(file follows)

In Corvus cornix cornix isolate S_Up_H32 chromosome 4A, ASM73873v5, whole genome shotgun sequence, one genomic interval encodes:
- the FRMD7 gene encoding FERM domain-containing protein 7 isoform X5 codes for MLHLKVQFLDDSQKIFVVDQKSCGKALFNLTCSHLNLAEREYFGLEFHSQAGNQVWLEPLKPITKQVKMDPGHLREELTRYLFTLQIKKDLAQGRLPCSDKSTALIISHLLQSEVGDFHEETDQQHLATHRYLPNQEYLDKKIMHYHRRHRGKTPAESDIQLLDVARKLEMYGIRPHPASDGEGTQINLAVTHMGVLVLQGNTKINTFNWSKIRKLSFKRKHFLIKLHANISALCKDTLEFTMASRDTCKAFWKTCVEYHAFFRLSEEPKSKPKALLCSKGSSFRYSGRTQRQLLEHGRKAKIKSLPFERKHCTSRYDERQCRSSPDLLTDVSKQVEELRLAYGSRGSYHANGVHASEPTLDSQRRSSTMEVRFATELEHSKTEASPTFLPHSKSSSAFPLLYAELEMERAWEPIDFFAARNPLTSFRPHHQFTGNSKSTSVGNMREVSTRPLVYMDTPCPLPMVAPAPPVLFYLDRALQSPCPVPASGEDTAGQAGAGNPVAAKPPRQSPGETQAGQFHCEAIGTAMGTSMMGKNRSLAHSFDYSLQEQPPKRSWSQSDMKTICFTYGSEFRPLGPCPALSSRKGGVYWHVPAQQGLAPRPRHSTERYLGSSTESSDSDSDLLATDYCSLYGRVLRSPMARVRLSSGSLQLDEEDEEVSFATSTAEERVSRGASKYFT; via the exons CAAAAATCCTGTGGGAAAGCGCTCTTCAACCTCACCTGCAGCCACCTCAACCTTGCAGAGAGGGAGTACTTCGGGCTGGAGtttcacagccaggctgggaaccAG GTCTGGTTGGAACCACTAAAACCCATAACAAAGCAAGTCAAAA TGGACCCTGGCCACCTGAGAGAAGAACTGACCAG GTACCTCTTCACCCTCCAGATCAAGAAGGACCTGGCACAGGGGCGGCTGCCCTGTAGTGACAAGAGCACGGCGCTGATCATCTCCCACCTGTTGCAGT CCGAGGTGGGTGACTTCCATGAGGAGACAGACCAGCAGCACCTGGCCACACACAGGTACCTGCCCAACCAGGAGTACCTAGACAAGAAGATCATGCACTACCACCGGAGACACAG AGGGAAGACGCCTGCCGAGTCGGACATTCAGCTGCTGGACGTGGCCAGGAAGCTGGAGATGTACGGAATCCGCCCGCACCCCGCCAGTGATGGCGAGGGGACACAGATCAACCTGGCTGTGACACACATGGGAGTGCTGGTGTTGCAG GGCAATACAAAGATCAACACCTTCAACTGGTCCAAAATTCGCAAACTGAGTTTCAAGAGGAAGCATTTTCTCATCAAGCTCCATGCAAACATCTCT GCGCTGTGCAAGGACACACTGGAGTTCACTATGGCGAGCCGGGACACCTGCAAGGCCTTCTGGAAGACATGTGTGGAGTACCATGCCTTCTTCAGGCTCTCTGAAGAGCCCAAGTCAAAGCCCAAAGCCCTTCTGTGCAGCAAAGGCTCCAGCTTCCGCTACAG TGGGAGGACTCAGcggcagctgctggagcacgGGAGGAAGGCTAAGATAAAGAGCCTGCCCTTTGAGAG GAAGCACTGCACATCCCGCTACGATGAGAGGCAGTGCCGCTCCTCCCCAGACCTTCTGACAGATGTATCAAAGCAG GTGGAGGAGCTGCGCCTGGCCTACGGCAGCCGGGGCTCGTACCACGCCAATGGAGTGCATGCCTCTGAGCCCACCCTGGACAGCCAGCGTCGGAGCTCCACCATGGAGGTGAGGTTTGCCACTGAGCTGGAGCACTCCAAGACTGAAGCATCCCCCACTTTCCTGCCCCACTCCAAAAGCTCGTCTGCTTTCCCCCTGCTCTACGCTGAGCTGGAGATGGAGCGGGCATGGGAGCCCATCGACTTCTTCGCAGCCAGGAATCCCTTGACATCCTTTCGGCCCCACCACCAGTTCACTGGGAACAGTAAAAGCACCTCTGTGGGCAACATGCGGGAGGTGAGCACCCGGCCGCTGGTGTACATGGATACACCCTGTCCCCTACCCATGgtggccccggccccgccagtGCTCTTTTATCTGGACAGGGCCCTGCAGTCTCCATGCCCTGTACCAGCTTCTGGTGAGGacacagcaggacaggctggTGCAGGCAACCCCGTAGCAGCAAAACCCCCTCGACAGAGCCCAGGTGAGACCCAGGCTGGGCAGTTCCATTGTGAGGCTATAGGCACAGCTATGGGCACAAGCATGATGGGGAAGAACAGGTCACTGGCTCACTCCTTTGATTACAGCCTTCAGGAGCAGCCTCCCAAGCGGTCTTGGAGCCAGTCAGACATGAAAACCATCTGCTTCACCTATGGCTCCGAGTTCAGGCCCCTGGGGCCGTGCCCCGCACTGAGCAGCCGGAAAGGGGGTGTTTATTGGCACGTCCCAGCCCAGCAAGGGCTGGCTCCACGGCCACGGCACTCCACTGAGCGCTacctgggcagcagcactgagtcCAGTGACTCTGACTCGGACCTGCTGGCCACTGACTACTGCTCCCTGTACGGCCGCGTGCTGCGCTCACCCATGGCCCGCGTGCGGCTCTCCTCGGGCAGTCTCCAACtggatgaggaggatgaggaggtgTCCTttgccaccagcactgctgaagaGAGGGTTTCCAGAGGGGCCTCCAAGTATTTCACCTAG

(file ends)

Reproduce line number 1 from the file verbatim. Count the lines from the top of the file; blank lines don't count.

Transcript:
In Corvus cornix cornix isolate S_Up_H32 chromosome 4A, ASM73873v5, whole genome shotgun sequence, one genomic interval encodes: